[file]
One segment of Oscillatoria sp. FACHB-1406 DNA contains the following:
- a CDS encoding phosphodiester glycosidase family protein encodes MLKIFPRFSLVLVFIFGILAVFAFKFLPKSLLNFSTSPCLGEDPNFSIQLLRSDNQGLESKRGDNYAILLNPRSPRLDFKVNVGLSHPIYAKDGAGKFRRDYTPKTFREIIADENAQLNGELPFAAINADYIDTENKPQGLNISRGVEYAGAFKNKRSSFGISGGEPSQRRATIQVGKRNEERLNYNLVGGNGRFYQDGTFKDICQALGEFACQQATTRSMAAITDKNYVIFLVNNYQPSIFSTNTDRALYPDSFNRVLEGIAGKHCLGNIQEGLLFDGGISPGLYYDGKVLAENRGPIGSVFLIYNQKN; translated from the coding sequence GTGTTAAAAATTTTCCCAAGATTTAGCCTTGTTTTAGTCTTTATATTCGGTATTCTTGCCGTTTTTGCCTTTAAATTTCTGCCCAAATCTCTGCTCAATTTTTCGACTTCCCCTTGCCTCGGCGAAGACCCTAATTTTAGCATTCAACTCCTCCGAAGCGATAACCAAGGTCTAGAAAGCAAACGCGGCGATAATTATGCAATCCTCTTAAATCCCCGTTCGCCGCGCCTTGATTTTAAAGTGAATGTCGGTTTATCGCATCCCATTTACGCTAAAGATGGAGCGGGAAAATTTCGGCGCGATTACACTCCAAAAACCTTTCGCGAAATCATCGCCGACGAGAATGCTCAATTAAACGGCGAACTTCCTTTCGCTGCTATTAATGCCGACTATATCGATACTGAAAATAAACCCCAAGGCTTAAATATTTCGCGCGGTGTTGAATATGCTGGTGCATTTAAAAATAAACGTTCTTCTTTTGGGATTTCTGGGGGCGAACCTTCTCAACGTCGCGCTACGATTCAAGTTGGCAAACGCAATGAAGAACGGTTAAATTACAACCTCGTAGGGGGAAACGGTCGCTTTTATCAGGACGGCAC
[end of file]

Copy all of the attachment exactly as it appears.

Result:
One segment of Oscillatoria sp. FACHB-1406 DNA contains the following:
- a CDS encoding phosphodiester glycosidase family protein encodes MLKIFPRFSLVLVFIFGILAVFAFKFLPKSLLNFSTSPCLGEDPNFSIQLLRSDNQGLESKRGDNYAILLNPRSPRLDFKVNVGLSHPIYAKDGAGKFRRDYTPKTFREIIADENAQLNGELPFAAINADYIDTENKPQGLNISRGVEYAGAFKNKRSSFGISGGEPSQRRATIQVGKRNEERLNYNLVGGNGRFYQDGTFKDICQALGEFACQQATTRSMAAITDKNYVIFLVNNYQPSIFSTNTDRALYPDSFNRVLEGIAGKHCLGNIQEGLLFDGGISPGLYYDGKVLAENRGPIGSVFLIYNQKN; translated from the coding sequence GTGTTAAAAATTTTCCCAAGATTTAGCCTTGTTTTAGTCTTTATATTCGGTATTCTTGCCGTTTTTGCCTTTAAATTTCTGCCCAAATCTCTGCTCAATTTTTCGACTTCCCCTTGCCTCGGCGAAGACCCTAATTTTAGCATTCAACTCCTCCGAAGCGATAACCAAGGTCTAGAAAGCAAACGCGGCGATAATTATGCAATCCTCTTAAATCCCCGTTCGCCGCGCCTTGATTTTAAAGTGAATGTCGGTTTATCGCATCCCATTTACGCTAAAGATGGAGCGGGAAAATTTCGGCGCGATTACACTCCAAAAACCTTTCGCGAAATCATCGCCGACGAGAATGCTCAATTAAACGGCGAACTTCCTTTCGCTGCTATTAATGCCGACTATATCGATACTGAAAATAAACCCCAAGGCTTAAATATTTCGCGCGGTGTTGAATATGCTGGTGCATTTAAAAATAAACGTTCTTCTTTTGGGATTTCTGGGGGCGAACCTTCTCAACGTCGCGCTACGATTCAAGTTGGCAAACGCAATGAAGAACGGTTAAATTACAACCTCGTAGGGGGAAACGGTCGCTTTTATCAGGACGGCAC